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to obtain goods by imposing on another's generosity: Can I scab a chip/smoke/dollar?

Contributor's comments: You haven't lived until you've "SCABBED" off your mates. NT as well.

Contributor's comments: At school I often 'scab' lifts off my friends if I don't want to walk somewhere. Also if you get in trouble during the day by a teacher who is on playground duty you might have to do 'scab duty' where you have to walk around with a garbage bin and pick up rubbish.

Contributor's comments: Scabbing things off others was a common occurrence in my Sydney highschool in the 70s and 80s.

Contributor's comments: I grew up with scab (Brisbane) - can I scab some chips? At school, a "bottle scab" was someone who got bottles out of bins to return to the tuckshop for the 10c refund. It wasn't a good thing to be, but kids did it.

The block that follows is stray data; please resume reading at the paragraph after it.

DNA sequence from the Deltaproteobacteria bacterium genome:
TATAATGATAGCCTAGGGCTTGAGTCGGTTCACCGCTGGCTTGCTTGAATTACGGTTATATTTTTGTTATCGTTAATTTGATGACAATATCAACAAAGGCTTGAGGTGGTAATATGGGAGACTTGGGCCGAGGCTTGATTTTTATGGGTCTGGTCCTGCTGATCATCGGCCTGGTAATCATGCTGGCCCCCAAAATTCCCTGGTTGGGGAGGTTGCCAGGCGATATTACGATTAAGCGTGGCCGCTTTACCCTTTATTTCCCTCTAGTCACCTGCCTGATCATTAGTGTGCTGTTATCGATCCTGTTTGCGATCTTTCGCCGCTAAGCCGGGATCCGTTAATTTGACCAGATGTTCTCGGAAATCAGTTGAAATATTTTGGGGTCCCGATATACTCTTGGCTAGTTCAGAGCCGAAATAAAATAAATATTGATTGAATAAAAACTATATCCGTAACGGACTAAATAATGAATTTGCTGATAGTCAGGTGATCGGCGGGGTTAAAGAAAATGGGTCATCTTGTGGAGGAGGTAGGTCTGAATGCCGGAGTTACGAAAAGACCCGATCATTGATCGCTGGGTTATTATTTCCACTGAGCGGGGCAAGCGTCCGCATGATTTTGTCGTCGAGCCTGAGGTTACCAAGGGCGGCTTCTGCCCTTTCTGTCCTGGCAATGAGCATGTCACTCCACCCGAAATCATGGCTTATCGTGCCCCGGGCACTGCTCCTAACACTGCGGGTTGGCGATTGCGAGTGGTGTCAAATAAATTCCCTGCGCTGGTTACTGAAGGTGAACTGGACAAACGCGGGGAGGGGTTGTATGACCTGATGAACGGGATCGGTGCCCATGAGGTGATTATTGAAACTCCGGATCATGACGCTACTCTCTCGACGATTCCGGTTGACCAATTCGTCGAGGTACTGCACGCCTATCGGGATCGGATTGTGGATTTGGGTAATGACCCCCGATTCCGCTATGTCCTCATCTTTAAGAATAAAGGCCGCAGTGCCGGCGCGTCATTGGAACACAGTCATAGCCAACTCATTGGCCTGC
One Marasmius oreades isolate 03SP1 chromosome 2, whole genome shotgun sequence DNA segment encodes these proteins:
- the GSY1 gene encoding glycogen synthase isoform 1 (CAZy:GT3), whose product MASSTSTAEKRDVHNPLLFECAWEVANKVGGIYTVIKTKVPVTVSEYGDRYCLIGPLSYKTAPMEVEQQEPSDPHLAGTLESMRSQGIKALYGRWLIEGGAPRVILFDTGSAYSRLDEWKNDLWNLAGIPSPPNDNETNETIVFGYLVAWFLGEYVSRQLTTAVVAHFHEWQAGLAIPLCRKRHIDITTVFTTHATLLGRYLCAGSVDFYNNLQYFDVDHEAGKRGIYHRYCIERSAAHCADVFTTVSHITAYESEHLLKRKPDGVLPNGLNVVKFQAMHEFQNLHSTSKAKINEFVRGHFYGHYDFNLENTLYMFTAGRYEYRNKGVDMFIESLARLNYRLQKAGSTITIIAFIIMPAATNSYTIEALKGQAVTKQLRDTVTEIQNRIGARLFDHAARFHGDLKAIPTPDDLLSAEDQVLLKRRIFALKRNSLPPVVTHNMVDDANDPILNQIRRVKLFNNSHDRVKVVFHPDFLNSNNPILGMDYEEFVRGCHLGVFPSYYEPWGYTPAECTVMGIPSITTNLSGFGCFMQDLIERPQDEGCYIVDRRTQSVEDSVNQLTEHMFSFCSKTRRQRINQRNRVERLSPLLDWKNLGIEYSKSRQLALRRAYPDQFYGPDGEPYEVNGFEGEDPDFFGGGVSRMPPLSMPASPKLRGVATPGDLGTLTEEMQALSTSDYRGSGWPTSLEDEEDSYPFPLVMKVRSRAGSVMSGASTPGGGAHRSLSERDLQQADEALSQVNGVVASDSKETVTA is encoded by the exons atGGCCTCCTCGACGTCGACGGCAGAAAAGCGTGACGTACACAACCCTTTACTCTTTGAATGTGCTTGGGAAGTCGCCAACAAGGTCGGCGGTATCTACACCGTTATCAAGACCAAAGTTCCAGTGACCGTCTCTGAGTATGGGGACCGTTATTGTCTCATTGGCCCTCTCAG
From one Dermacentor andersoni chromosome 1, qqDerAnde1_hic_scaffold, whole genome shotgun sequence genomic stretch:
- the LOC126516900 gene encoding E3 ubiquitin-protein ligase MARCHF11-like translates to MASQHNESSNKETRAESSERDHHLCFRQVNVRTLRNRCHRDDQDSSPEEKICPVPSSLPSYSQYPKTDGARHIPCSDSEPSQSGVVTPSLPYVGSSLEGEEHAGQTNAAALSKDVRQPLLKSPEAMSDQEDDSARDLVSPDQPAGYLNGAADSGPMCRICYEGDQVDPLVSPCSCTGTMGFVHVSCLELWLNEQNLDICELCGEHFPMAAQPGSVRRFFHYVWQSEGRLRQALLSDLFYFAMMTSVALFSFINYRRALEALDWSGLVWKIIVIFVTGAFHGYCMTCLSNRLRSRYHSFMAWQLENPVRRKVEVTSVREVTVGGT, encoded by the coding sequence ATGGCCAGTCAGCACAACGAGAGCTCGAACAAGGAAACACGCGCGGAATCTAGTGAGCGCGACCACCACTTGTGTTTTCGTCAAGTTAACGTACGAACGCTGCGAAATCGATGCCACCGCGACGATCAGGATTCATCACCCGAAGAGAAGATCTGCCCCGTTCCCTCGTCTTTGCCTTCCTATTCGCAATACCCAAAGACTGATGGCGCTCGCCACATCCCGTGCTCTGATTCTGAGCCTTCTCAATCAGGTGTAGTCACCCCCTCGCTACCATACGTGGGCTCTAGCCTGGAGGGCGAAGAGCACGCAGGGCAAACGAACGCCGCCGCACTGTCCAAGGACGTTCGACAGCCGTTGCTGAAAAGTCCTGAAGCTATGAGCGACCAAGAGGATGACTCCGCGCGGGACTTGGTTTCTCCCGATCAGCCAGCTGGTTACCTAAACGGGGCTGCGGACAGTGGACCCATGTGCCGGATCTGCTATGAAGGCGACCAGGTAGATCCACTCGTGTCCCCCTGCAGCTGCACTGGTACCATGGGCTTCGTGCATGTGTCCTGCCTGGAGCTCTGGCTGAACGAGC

Contributor's comments: Also Adelaide.

Contributor's comments: I've only heard this in the Alice, meaning to request a favour /item without any intention of returning it or paying it back.

Contributor's comments: This was a common one at school. 'Scabbing' became a hobby for a mate and I, we'd try to get the money for an ice cream 10 cents at a time. To scab occasionally was alright, but if you did it too often you'd be known as a scab, which wasn't the best rep to have.

Contributor's comments: Scab is also used in New England NSW to denote picking up rubbish in the school playground as punishment.